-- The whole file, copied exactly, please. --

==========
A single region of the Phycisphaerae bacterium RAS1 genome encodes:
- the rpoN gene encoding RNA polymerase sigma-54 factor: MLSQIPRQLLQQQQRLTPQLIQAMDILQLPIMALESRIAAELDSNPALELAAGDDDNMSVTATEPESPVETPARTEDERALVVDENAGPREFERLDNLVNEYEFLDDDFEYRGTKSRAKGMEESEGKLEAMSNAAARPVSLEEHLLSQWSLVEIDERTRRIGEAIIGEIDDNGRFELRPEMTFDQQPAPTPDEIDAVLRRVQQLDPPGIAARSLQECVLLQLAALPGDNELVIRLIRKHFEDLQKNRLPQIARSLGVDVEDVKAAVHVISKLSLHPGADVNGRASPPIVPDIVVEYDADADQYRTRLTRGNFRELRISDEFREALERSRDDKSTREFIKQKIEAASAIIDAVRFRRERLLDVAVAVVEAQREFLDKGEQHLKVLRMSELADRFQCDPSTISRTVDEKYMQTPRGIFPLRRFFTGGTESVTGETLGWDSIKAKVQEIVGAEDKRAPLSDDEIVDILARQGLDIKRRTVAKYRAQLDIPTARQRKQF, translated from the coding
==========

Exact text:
A single region of the Phycisphaerae bacterium RAS1 genome encodes:
- the rpoN gene encoding RNA polymerase sigma-54 factor: MLSQIPRQLLQQQQRLTPQLIQAMDILQLPIMALESRIAAELDSNPALELAAGDDDNMSVTATEPESPVETPARTEDERALVVDENAGPREFERLDNLVNEYEFLDDDFEYRGTKSRAKGMEESEGKLEAMSNAAARPVSLEEHLLSQWSLVEIDERTRRIGEAIIGEIDDNGRFELRPEMTFDQQPAPTPDEIDAVLRRVQQLDPPGIAARSLQECVLLQLAALPGDNELVIRLIRKHFEDLQKNRLPQIARSLGVDVEDVKAAVHVISKLSLHPGADVNGRASPPIVPDIVVEYDADADQYRTRLTRGNFRELRISDEFREALERSRDDKSTREFIKQKIEAASAIIDAVRFRRERLLDVAVAVVEAQREFLDKGEQHLKVLRMSELADRFQCDPSTISRTVDEKYMQTPRGIFPLRRFFTGGTESVTGETLGWDSIKAKVQEIVGAEDKRAPLSDDEIVDILARQGLDIKRRTVAKYRAQLDIPTARQRKQF, translated from the coding